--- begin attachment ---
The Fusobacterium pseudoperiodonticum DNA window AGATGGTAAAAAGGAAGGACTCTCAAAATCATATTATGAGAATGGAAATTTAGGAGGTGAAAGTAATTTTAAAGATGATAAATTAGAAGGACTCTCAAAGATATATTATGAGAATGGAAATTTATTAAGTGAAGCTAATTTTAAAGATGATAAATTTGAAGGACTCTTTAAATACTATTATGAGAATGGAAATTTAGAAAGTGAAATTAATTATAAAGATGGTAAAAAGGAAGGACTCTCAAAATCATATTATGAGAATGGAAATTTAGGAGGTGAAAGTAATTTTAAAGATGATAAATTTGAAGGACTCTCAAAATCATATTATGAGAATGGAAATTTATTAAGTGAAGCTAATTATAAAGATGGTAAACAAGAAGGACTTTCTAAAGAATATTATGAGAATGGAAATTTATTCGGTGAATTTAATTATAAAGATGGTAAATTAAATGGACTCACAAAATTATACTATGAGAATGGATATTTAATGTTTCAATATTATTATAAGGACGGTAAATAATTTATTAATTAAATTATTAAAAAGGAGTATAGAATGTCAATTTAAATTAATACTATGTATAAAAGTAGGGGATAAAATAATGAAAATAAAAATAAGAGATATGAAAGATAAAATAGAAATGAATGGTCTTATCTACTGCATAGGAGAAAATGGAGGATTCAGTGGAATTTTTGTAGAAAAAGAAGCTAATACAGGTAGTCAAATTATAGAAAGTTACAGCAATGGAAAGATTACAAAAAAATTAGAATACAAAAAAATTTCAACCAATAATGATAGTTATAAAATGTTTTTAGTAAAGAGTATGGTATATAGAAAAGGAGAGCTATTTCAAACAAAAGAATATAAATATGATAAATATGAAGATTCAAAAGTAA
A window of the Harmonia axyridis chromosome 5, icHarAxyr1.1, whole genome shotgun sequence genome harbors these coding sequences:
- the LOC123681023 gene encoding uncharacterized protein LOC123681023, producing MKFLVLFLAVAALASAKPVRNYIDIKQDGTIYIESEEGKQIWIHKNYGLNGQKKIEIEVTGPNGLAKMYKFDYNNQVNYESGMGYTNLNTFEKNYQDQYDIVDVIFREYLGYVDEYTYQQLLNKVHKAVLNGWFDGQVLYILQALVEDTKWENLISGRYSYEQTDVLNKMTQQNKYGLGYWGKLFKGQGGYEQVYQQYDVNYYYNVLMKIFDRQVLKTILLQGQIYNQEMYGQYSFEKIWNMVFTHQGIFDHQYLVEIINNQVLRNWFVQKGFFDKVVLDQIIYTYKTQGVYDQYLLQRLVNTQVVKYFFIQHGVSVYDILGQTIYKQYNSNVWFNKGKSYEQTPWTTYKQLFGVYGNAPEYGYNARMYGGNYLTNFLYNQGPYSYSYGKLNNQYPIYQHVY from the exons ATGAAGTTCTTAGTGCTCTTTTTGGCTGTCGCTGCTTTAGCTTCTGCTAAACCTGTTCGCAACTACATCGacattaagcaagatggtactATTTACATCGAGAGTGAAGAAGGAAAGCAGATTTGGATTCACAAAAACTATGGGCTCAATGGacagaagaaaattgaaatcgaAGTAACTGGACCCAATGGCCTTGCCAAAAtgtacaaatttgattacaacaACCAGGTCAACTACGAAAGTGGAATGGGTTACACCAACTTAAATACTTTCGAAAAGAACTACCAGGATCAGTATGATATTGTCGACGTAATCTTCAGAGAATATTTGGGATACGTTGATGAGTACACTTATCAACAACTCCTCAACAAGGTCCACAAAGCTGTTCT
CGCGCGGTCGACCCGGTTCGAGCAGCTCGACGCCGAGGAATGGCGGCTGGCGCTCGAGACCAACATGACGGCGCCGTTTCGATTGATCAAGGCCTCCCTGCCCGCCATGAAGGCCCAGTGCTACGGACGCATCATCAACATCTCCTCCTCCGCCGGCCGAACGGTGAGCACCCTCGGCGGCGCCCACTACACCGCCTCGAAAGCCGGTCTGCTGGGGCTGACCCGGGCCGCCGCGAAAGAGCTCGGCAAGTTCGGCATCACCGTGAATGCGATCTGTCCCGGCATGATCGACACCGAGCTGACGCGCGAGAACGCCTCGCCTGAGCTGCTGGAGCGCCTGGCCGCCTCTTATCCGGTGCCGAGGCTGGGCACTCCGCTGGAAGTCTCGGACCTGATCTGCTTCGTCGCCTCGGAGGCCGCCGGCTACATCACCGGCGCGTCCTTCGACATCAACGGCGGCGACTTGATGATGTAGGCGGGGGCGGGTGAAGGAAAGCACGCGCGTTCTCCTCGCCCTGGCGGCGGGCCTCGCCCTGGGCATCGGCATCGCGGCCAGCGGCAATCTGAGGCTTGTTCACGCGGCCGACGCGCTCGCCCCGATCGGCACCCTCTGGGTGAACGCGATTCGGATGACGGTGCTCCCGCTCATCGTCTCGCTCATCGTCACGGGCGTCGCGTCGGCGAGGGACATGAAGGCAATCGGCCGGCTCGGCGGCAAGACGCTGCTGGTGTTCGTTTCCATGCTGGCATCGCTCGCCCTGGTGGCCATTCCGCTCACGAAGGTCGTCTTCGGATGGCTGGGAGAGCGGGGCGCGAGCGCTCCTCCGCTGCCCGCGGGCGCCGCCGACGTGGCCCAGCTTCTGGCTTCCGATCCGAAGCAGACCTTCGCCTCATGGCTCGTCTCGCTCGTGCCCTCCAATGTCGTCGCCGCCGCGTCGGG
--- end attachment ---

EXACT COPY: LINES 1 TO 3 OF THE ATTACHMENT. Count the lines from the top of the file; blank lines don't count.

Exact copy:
The Fusobacterium pseudoperiodonticum DNA window AGATGGTAAAAAGGAAGGACTCTCAAAATCATATTATGAGAATGGAAATTTAGGAGGTGAAAGTAATTTTAAAGATGATAAATTAGAAGGACTCTCAAAGATATATTATGAGAATGGAAATTTATTAAGTGAAGCTAATTTTAAAGATGATAAATTTGAAGGACTCTTTAAATACTATTATGAGAATGGAAATTTAGAAAGTGAAATTAATTATAAAGATGGTAAAAAGGAAGGACTCTCAAAATCATATTATGAGAATGGAAATTTAGGAGGTGAAAGTAATTTTAAAGATGATAAATTTGAAGGACTCTCAAAATCATATTATGAGAATGGAAATTTATTAAGTGAAGCTAATTATAAAGATGGTAAACAAGAAGGACTTTCTAAAGAATATTATGAGAATGGAAATTTATTCGGTGAATTTAATTATAAAGATGGTAAATTAAATGGACTCACAAAATTATACTATGAGAATGGATATTTAATGTTTCAATATTATTATAAGGACGGTAAATAATTTATTAATTAAATTATTAAAAAGGAGTATAGAATGTCAATTTAAATTAATACTATGTATAAAAGTAGGGGATAAAATAATGAAAATAAAAATAAGAGATATGAAAGATAAAATAGAAATGAATGGTCTTATCTACTGCATAGGAGAAAATGGAGGATTCAGTGGAATTTTTGTAGAAAAAGAAGCTAATACAGGTAGTCAAATTATAGAAAGTTACAGCAATGGAAAGATTACAAAAAAATTAGAATACAAAAAAATTTCAACCAATAATGATAGTTATAAAATGTTTTTAGTAAAGAGTATGGTATATAGAAAAGGAGAGCTATTTCAAACAAAAGAATATAAATATGATAAATATGAAGATTCAAAAGTAA
A window of the Harmonia axyridis chromosome 5, icHarAxyr1.1, whole genome shotgun sequence genome harbors these coding sequences:
- the LOC123681023 gene encoding uncharacterized protein LOC123681023, producing MKFLVLFLAVAALASAKPVRNYIDIKQDGTIYIESEEGKQIWIHKNYGLNGQKKIEIEVTGPNGLAKMYKFDYNNQVNYESGMGYTNLNTFEKNYQDQYDIVDVIFREYLGYVDEYTYQQLLNKVHKAVLNGWFDGQVLYILQALVEDTKWENLISGRYSYEQTDVLNKMTQQNKYGLGYWGKLFKGQGGYEQVYQQYDVNYYYNVLMKIFDRQVLKTILLQGQIYNQEMYGQYSFEKIWNMVFTHQGIFDHQYLVEIINNQVLRNWFVQKGFFDKVVLDQIIYTYKTQGVYDQYLLQRLVNTQVVKYFFIQHGVSVYDILGQTIYKQYNSNVWFNKGKSYEQTPWTTYKQLFGVYGNAPEYGYNARMYGGNYLTNFLYNQGPYSYSYGKLNNQYPIYQHVY from the exons ATGAAGTTCTTAGTGCTCTTTTTGGCTGTCGCTGCTTTAGCTTCTGCTAAACCTGTTCGCAACTACATCGacattaagcaagatggtactATTTACATCGAGAGTGAAGAAGGAAAGCAGATTTGGATTCACAAAAACTATGGGCTCAATGGacagaagaaaattgaaatcgaAGTAACTGGACCCAATGGCCTTGCCAAAAtgtacaaatttgattacaacaACCAGGTCAACTACGAAAGTGGAATGGGTTACACCAACTTAAATACTTTCGAAAAGAACTACCAGGATCAGTATGATATTGTCGACGTAATCTTCAGAGAATATTTGGGATACGTTGATGAGTACACTTATCAACAACTCCTCAACAAGGTCCACAAAGCTGTTCT